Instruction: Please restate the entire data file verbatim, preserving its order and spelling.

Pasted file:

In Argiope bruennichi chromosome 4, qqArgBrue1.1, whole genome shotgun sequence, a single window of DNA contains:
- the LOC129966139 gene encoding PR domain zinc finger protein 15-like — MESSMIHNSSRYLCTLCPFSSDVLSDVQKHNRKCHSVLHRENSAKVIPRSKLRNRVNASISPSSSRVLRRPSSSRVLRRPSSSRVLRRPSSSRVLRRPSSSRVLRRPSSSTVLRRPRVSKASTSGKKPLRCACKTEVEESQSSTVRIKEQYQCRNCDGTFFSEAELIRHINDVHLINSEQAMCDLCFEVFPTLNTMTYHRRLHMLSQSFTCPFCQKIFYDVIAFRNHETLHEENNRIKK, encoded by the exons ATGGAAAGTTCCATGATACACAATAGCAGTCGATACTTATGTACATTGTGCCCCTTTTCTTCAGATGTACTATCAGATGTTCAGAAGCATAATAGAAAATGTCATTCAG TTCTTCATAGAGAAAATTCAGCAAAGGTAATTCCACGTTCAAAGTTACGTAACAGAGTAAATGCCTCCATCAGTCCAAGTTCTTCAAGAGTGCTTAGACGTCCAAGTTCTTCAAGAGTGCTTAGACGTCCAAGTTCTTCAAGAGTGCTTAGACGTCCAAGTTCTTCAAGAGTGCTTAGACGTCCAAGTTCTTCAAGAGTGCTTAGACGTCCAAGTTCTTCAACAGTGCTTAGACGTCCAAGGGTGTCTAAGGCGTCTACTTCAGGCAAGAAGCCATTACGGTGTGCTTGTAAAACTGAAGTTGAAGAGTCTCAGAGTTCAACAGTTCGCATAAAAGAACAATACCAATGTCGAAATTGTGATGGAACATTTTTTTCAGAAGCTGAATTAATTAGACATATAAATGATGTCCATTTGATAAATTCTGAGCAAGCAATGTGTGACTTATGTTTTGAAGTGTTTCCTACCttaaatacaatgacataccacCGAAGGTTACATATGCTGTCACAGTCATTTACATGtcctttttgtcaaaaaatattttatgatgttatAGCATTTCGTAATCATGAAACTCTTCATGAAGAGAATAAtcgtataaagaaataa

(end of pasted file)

In Argiope bruennichi chromosome 4, qqArgBrue1.1, whole genome shotgun sequence, a single window of DNA contains:
- the LOC129966139 gene encoding PR domain zinc finger protein 15-like — MESSMIHNSSRYLCTLCPFSSDVLSDVQKHNRKCHSVLHRENSAKVIPRSKLRNRVNASISPSSSRVLRRPSSSRVLRRPSSSRVLRRPSSSRVLRRPSSSRVLRRPSSSTVLRRPRVSKASTSGKKPLRCACKTEVEESQSSTVRIKEQYQCRNCDGTFFSEAELIRHINDVHLINSEQAMCDLCFEVFPTLNTMTYHRRLHMLSQSFTCPFCQKIFYDVIAFRNHETLHEENNRIKK, encoded by the exons ATGGAAAGTTCCATGATACACAATAGCAGTCGATACTTATGTACATTGTGCCCCTTTTCTTCAGATGTACTATCAGATGTTCAGAAGCATAATAGAAAATGTCATTCAG TTCTTCATAGAGAAAATTCAGCAAAGGTAATTCCACGTTCAAAGTTACGTAACAGAGTAAATGCCTCCATCAGTCCAAGTTCTTCAAGAGTGCTTAGACGTCCAAGTTCTTCAAGAGTGCTTAGACGTCCAAGTTCTTCAAGAGTGCTTAGACGTCCAAGTTCTTCAAGAGTGCTTAGACGTCCAAGTTCTTCAAGAGTGCTTAGACGTCCAAGTTCTTCAACAGTGCTTAGACGTCCAAGGGTGTCTAAGGCGTCTACTTCAGGCAAGAAGCCATTACGGTGTGCTTGTAAAACTGAAGTTGAAGAGTCTCAGAGTTCAACAGTTCGCATAAAAGAACAATACCAATGTCGAAATTGTGATGGAACATTTTTTTCAGAAGCTGAATTAATTAGACATATAAATGATGTCCATTTGATAAATTCTGAGCAAGCAATGTGTGACTTATGTTTTGAAGTGTTTCCTACCttaaatacaatgacataccacCGAAGGTTACATATGCTGTCACAGTCATTTACATGtcctttttgtcaaaaaatattttatgatgttatAGCATTTCGTAATCATGAAACTCTTCATGAAGAGAATAAtcgtataaagaaataa